Books

What it looks like to process 3.5 million books in Google’s cloud

What did it look like to process 3.5 million books? Data-mining and creating a public archive of 3.5 million books is an example of an application perfectly suited to the cloud, in which a large amount of specialized processing power is needed for only a brief period of time. Here are the five main steps that I took to make the invaluable learnings of millions of books more easily and speedily accessible in the cloud:

From Google Cloud Platform Blog: What it looks like to process 3.5 million books in Google’s cloud

Wikimedia Foundation removes The Diary of Anne Frank due to copyright law requirements

Today, in an unfortunate example of the overreach of the United States’ current copyright law, the Wikimedia Foundation removed the Dutch-language text of The Diary of a Young Girl—more commonly known in English as the Diary of Anne Frank—from Wikisource.[1]
We took this action to comply with the United States’ Digital Millennium Copyright Act (DMCA), as we believe the diary is still under US copyright protection under the law as it is currently written. Nevertheless, our removal serves as an excellent example of why the law should be changed to prevent repeated extensions of copyright terms, an issue that has plagued our communities for years.

From Wikimedia Foundation removes The Diary of Anne Frank due to copyright law requirements « Wikimedia blog

Open-source textbooks gain in push for college affordability

An early adopter of open source textbooks, Neth said he turned to the new technology out of frustration with spiraling prices of commercial textbooks.
"It's seeing the costs go up every semester and almost feeling powerless," Neth said.
Universities and state governments are lining up behind the cause as a way to make college more affordable. The open textbooks, produced with publicly available material, are issued to students for free or a small fraction of the hundreds of dollars they typically spend annually on books.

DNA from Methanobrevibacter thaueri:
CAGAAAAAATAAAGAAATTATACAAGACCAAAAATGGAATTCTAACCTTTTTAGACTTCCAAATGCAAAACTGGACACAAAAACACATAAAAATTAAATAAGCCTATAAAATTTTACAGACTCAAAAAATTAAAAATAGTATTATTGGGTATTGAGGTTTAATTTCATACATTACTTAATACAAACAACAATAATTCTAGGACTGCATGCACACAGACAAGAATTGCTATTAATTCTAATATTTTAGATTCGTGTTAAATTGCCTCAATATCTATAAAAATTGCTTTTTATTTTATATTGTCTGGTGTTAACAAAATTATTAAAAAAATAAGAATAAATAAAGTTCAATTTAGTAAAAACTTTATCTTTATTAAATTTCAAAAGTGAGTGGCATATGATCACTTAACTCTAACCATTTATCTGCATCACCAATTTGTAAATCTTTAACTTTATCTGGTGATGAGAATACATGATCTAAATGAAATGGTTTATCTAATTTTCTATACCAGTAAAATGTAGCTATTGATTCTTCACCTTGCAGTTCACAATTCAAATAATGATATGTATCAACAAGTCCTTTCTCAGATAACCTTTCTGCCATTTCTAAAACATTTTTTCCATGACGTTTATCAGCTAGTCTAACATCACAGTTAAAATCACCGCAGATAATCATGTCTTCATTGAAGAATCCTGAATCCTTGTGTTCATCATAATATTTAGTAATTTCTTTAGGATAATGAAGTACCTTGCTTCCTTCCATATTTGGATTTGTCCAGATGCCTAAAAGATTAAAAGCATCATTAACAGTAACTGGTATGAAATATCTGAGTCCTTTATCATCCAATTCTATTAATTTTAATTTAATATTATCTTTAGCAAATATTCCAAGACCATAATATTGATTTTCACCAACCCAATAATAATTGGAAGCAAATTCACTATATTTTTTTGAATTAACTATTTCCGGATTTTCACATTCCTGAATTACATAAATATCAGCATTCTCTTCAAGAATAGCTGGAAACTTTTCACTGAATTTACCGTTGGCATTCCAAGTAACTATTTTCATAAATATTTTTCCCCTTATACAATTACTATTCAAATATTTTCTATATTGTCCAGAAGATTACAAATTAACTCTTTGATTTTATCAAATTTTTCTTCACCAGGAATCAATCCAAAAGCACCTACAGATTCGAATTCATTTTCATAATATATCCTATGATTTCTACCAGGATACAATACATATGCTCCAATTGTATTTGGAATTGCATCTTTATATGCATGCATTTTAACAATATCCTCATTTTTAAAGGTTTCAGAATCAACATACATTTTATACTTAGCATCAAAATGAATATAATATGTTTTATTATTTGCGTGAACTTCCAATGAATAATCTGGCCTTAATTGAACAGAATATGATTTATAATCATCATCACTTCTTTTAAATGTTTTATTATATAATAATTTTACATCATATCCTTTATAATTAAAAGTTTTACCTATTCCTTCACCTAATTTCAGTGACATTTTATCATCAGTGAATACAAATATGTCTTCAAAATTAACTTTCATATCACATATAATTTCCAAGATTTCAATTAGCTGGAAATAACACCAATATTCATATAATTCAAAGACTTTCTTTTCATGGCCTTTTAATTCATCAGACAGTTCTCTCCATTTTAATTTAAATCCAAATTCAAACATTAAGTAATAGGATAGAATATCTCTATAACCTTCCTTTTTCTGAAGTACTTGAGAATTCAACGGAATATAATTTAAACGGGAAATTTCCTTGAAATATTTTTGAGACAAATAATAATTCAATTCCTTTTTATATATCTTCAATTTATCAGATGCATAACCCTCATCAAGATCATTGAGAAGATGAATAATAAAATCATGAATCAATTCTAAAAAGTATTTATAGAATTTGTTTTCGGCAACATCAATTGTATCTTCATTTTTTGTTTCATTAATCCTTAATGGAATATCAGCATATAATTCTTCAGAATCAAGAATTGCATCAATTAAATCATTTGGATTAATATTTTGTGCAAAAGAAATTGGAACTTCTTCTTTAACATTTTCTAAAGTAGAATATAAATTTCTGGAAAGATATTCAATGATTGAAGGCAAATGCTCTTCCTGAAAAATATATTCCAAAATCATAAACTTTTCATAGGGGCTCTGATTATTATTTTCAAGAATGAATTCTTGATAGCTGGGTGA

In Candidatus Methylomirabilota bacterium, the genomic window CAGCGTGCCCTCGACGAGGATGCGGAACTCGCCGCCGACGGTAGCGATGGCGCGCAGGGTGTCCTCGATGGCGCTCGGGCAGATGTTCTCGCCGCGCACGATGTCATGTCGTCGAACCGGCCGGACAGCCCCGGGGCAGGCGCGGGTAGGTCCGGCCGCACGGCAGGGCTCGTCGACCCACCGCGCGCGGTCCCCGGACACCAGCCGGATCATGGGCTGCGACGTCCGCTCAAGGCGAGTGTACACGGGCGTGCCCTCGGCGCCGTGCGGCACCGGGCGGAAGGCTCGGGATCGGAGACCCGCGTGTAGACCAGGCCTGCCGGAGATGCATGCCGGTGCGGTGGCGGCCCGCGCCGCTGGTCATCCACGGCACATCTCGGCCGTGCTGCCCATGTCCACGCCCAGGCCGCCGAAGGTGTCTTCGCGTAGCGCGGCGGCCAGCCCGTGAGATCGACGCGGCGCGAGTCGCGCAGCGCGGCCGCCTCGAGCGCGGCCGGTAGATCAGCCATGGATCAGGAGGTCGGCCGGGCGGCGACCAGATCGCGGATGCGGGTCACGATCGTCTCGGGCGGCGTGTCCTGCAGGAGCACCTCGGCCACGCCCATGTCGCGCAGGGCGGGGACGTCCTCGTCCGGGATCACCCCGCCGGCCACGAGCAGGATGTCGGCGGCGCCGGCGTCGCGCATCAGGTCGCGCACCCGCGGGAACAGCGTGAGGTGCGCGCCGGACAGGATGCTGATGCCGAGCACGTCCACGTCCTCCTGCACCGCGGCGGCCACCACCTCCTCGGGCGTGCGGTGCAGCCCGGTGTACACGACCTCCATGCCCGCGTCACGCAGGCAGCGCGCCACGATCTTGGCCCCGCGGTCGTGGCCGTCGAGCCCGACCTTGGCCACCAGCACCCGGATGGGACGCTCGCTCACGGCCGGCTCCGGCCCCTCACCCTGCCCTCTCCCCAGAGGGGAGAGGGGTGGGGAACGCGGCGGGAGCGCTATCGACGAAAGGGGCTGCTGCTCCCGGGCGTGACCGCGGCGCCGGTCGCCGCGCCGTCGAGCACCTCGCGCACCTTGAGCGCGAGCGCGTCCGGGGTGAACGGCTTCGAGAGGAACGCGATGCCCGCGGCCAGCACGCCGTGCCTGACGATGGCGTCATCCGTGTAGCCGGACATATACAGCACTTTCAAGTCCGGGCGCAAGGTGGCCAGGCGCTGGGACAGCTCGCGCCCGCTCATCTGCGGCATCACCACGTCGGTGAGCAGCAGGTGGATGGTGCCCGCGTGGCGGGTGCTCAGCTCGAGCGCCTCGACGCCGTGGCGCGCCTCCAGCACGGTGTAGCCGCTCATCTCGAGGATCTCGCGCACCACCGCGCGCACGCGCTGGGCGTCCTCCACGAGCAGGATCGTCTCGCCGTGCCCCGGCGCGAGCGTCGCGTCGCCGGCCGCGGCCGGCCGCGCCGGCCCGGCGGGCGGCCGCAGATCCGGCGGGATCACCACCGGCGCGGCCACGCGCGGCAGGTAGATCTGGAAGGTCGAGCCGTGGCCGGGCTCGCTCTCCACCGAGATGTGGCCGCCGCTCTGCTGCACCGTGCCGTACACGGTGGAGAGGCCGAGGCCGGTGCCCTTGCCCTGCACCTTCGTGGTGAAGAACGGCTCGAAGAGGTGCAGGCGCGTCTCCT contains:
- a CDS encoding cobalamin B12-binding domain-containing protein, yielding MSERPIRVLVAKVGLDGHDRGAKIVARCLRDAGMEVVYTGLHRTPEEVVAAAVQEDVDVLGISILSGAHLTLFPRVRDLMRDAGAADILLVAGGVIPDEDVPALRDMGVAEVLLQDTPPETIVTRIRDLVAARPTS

From Open-source textbooks gain in push for college affordability

Fistfights and Beggars: Found Street Life in Old Prints

All we see of teh bridge though is is decking, though we do see a huge rise, which gives us a hint of teh bridge's nature--it turns out that this is the oldest elliptic arch bridge in the world.  While the architecture is beautiful and teh perspective intersting, teh characters populzting the foreground are sometimes even more interesting. In general figures like this were used to take up empty bits of space and to provide perspective, and were depicted in the standard ways in which walking/riding humans are represented. In this case, however, there is a lot of social drama going on amidst the simple space fillers. 

From JF Ptak Science Books: Fistfights and Beggars: Found Street Life in Old Prints (1757)

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On the Merits of Disturbing Literature

Yet I do not only want the reader to fear for Elsie. I tried to both intensify and relieve that fear by placing it alongside the hope that Elsie will heed the best in herself, as she is, intermittently, able to do. Elsie’s journey does not ultimately paint a disturbing portrait of life. Rather, Wreck and Order sets a young woman’s disturbing behavior against her attunement to the “countless earthly riches” of having a body and a mind, showing how difficult and how necessary it is to honor the simple and the good.